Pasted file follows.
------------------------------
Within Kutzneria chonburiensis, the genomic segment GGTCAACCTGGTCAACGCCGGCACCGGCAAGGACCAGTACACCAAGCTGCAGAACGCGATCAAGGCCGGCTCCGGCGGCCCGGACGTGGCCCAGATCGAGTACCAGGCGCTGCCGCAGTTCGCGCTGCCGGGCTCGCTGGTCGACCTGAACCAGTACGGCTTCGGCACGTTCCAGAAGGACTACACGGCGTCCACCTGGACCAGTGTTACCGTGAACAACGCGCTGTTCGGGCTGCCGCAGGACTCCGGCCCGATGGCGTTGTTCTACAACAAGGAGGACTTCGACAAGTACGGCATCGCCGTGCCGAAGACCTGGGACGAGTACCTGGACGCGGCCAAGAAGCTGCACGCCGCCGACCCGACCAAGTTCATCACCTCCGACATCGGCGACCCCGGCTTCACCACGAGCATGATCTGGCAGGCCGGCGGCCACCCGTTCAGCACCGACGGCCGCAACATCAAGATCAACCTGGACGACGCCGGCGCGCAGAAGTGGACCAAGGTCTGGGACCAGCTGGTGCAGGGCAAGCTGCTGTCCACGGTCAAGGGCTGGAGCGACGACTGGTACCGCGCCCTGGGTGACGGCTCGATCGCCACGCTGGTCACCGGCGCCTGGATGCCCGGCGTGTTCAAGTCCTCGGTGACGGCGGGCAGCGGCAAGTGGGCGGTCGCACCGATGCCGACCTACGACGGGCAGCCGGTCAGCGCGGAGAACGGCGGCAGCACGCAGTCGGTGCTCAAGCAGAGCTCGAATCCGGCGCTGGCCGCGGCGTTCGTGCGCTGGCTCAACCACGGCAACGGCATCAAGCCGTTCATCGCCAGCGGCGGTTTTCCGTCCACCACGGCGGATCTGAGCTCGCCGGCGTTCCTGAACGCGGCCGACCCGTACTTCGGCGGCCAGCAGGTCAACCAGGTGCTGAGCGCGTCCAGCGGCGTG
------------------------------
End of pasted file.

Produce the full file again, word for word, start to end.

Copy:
Within Kutzneria chonburiensis, the genomic segment GGTCAACCTGGTCAACGCCGGCACCGGCAAGGACCAGTACACCAAGCTGCAGAACGCGATCAAGGCCGGCTCCGGCGGCCCGGACGTGGCCCAGATCGAGTACCAGGCGCTGCCGCAGTTCGCGCTGCCGGGCTCGCTGGTCGACCTGAACCAGTACGGCTTCGGCACGTTCCAGAAGGACTACACGGCGTCCACCTGGACCAGTGTTACCGTGAACAACGCGCTGTTCGGGCTGCCGCAGGACTCCGGCCCGATGGCGTTGTTCTACAACAAGGAGGACTTCGACAAGTACGGCATCGCCGTGCCGAAGACCTGGGACGAGTACCTGGACGCGGCCAAGAAGCTGCACGCCGCCGACCCGACCAAGTTCATCACCTCCGACATCGGCGACCCCGGCTTCACCACGAGCATGATCTGGCAGGCCGGCGGCCACCCGTTCAGCACCGACGGCCGCAACATCAAGATCAACCTGGACGACGCCGGCGCGCAGAAGTGGACCAAGGTCTGGGACCAGCTGGTGCAGGGCAAGCTGCTGTCCACGGTCAAGGGCTGGAGCGACGACTGGTACCGCGCCCTGGGTGACGGCTCGATCGCCACGCTGGTCACCGGCGCCTGGATGCCCGGCGTGTTCAAGTCCTCGGTGACGGCGGGCAGCGGCAAGTGGGCGGTCGCACCGATGCCGACCTACGACGGGCAGCCGGTCAGCGCGGAGAACGGCGGCAGCACGCAGTCGGTGCTCAAGCAGAGCTCGAATCCGGCGCTGGCCGCGGCGTTCGTGCGCTGGCTCAACCACGGCAACGGCATCAAGCCGTTCATCGCCAGCGGCGGTTTTCCGTCCACCACGGCGGATCTGAGCTCGCCGGCGTTCCTGAACGCGGCCGACCCGTACTTCGGCGGCCAGCAGGTCAACCAGGTGCTGAGCGCGTCCAGCGGCGTG